Maybe the relationship among the three of you could then continue on a new plane, with understanding all around.

Again, I'm not a trained counselor at all, these are just my gut feelings as to how to handle it. Since it affects you this way, and involves a 3rd person, I would be in favor of you talking to your friend as I've outlined above.

I was a public school teacher for many years, and have dealt with many situation of students in their teens. There's a certain wisdom that comes from that over the years, and that's what I'm calling on in my advice to you.

There is a problem here, it is bothering you, and for good reason now that I know there's a 3rd person involved, and you are feeling excluded by them. Hopefully you can do something about it before it eats you up, or you lose a friendship needlessly because he doesn't know how you'd react. That would be the worst result of all.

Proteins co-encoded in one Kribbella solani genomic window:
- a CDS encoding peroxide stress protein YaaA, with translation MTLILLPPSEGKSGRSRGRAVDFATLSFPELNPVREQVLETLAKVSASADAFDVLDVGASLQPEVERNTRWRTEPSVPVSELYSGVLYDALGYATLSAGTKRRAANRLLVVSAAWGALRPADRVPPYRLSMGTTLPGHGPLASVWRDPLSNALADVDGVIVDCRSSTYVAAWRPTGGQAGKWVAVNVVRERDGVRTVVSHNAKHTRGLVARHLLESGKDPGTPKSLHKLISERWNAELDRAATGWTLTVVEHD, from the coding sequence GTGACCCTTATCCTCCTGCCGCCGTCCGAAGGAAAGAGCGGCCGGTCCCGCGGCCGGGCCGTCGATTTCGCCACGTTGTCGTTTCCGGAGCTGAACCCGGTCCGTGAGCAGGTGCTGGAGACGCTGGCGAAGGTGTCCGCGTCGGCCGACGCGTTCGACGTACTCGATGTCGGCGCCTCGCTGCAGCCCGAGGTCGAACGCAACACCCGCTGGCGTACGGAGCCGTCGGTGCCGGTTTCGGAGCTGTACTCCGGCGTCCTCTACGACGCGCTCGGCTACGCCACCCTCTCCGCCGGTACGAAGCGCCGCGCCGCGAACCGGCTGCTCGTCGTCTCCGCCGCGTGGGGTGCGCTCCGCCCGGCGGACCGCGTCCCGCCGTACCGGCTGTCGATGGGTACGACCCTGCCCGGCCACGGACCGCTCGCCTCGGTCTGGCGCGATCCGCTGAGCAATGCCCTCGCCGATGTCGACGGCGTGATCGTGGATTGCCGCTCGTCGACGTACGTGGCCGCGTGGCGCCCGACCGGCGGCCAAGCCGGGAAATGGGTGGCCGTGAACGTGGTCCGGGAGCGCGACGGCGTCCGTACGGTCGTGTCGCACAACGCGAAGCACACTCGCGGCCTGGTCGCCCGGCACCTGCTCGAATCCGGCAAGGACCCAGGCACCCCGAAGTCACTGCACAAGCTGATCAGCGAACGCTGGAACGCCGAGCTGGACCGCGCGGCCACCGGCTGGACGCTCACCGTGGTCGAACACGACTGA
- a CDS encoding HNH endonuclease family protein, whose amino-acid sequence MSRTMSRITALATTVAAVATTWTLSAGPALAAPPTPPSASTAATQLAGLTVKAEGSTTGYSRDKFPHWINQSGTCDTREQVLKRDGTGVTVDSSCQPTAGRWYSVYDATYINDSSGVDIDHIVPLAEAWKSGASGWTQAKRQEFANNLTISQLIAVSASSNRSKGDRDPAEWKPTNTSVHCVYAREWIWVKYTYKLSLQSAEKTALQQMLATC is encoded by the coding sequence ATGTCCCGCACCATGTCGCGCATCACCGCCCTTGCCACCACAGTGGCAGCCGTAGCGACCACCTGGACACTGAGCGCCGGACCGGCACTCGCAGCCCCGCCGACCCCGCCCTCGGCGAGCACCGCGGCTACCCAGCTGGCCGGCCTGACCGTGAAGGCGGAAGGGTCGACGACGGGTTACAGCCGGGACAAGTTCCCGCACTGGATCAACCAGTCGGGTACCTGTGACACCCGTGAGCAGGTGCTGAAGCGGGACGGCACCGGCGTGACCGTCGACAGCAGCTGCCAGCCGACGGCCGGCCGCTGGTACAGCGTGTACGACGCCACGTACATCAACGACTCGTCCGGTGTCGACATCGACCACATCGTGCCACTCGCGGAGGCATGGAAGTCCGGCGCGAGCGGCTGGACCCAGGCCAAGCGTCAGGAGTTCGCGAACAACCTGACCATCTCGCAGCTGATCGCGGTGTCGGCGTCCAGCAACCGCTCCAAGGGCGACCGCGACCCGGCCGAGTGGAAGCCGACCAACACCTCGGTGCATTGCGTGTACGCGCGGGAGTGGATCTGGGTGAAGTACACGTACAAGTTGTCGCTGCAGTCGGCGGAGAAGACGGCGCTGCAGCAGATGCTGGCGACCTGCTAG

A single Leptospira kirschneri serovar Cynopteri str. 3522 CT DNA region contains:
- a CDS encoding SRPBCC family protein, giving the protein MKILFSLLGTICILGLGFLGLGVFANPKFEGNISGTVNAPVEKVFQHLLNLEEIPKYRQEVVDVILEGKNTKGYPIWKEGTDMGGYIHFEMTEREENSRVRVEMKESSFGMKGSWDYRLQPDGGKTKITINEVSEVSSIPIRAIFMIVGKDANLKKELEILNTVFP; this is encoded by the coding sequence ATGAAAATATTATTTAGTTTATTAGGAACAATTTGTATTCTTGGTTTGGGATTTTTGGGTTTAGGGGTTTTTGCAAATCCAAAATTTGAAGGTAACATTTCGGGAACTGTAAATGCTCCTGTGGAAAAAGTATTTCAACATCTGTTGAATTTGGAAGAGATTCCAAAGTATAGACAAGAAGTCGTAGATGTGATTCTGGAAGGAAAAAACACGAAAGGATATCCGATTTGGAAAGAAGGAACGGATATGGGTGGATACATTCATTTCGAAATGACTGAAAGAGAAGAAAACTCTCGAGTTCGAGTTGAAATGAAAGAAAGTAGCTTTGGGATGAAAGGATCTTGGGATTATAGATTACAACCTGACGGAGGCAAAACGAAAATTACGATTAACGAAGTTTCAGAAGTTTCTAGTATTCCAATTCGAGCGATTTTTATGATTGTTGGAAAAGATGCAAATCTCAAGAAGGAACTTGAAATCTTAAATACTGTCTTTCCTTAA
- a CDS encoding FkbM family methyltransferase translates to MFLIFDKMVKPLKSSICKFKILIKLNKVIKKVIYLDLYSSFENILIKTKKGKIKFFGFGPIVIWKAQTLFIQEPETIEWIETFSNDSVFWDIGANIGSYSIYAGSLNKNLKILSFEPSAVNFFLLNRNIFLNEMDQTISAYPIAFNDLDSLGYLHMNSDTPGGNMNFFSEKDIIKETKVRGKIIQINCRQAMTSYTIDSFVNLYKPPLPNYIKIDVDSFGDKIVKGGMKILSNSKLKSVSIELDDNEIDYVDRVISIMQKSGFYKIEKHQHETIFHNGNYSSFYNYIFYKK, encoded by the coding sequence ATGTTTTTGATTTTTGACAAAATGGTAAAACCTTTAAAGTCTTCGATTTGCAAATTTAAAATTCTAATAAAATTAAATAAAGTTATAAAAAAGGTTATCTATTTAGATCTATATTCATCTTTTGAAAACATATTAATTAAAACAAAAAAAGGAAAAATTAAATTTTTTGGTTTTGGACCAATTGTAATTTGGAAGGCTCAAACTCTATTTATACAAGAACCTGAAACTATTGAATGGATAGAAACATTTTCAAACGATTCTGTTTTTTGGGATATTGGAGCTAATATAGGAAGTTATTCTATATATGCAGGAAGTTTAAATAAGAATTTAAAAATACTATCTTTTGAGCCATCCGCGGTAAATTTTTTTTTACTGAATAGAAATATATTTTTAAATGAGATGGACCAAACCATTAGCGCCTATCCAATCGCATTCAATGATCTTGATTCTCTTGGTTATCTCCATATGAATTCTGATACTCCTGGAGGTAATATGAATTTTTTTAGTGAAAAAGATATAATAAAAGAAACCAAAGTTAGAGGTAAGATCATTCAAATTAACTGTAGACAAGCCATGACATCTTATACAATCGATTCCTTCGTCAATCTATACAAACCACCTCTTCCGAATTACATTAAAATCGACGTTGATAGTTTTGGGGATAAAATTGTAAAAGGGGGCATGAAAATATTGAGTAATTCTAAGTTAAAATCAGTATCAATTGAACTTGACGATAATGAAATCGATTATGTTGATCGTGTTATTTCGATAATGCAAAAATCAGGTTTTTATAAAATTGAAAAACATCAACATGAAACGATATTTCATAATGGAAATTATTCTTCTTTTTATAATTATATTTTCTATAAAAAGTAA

Best of luck to you...good friendships are valuable. I hope you don't lose his.

And thank you for your put-down of B747-437B. It's none of his @#!!@#
business!!!

AzoresLover



Those who want to do something will find a way; those who don't will find an excuse.
User currently offlineFlpuck6 From United States of America, joined Jun 1999, 2123 posts, RR: 29
Reply 18, posted (10 years 1 month 3 weeks 1 day 11 hours ago) and read 1735 times:

Best thing to do now is to continue on without saying anything explicit.

I have straight friends and the topic does not necessarily come up in regular discussion.

Besides, if you're all good friends, why should it matter? (All petty excuses aside.)



Bonjour Chef!
User currently offlineCannikin From United States of America, joined Oct 2004, 98 posts, RR: 0
Reply 19, posted (10 years 1 month 3 weeks 1 day 11 hours ago) and read 1724 times: